It isn’t a coincidence that Freud’s first extensive analysis of people en masse came after his study of narcissism, which had obliged him completely to revise his model of the mind. His early distinction between love and hunger, between the drives of desire and those of self-preservation, broke down when he realised that people can be their own preferred object. A group is nothing if not the struggle to preserve its ideal image of itself. This is not an ‘ideal’ in the sense of the ideal of democracy invoked so often in justification of an illegal war, the sort of ideal that is set in front of us as something to which we, and the world, can aspire. After Freud, things are ethically more complicated, in that such apparently unobjectionable ideals can be seen as cover for something far less disinterested. What if, in struggling, say, to ‘impose democracy’, we are in fact servicing an ideal version of ourselves?
Freud was led to this analysis of narcissism at the outbreak of the First World War. ‘The Disillusionment of the War’ was the title of his first essay in Thoughts for the Time on War and Death (1915). What was being shattered by the war, along with the lives of the people it trampled, was the self-idealisation of the West. Then, the greatest shock was that war could break out between the civilised nations of Europe. Freud was not talking about the pre-emptive warfare of America’s New Century against the countries of the East, but his idea of what war should be like – a belief falling to pieces as he wrote – bears repeating. ‘We saw [such a war],’ Freud writes, ‘as an opportunity for demonstrating the progress of comity among men since the era when the Greek Amphictyonic Council proclaimed that no city of the league might be destroyed, nor its olive groves cut down, nor its water supply stopped’. ‘There would of course,’ he continues, ‘be the utmost consideration for the non-combatant classes of the population . . . And again, all the international undertakings and institutions in which the common civilisation of peacetime had been embodied would be maintained.’ Such a war would have produced ‘horror and suffering’ enough, he recognises, ‘but it would not have interrupted the development of ethical relations between the collective individuals of mankind – the peoples and states.’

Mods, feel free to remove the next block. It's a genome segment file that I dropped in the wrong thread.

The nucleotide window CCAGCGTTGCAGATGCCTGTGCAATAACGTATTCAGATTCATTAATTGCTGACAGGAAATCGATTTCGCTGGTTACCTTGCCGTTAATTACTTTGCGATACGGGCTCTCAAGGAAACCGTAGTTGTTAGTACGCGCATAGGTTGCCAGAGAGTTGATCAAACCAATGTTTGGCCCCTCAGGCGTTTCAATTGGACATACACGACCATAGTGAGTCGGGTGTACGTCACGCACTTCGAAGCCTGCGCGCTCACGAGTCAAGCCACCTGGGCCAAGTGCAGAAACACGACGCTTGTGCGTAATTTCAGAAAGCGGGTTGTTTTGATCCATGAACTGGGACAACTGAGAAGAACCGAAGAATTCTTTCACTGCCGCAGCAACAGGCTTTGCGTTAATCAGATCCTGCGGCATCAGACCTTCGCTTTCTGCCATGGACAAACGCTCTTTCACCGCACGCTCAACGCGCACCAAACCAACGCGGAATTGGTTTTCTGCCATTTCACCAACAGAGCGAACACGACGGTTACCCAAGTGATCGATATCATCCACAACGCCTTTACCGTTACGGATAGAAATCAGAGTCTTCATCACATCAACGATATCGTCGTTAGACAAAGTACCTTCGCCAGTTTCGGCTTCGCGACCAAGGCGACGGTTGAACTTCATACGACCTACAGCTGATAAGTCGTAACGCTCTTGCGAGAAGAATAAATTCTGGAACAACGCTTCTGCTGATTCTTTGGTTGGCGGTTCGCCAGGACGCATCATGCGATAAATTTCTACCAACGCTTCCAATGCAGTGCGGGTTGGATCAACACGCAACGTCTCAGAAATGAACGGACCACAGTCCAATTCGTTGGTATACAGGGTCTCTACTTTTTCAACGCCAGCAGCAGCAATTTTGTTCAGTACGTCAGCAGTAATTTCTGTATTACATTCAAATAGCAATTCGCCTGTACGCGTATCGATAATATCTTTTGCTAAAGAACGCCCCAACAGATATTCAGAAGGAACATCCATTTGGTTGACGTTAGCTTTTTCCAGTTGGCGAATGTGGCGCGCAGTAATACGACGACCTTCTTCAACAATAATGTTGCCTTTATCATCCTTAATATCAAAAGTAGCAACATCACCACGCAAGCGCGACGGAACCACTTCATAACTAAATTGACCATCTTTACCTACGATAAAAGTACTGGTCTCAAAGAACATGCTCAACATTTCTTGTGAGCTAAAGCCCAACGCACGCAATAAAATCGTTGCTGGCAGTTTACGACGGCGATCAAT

In a strange way, warfare, for Freud, is the deadly repository of our most tenacious and precarious self-idealisation. Because it is so ugly it must be good: civilised in its conduct and civilised in its aims. In psychoanalytic terms, you might say that narcissists are so frantic and demanding because of the extent of the internal damage they are battling to repair. Paradoxically, it is because war is so awful that we invest with such ferocity in the belief that it can be the bearer of civilisation to all peoples. Freud’s bruising catalogue of the reality of the war in which such hope had been so naively invested is worth quoting at length:
Then the war in which we had refused to believe broke out, and it brought – disillusionment . . . It disregards all the restrictions known as International Law, which in peacetime the states had bound themselves to observe; it ignores the prerogative of the wounded and the medical service, the distinction between the civil and military sections of the population . . . It tramples on all that comes its way as if there were to be no future . . . It cuts all the common bonds between the contending peoples and threatens to leave a legacy of embitterment that will make any renewal of those bonds impossible for a long time to come.
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[*] Underwood’s translation of this essay will be included in a volume of the Penguin Freud entitled Mass Psychology, which is due in November.
[†] This essay will also be included in the volume of the Penguin Freud entitled Mass Psychology.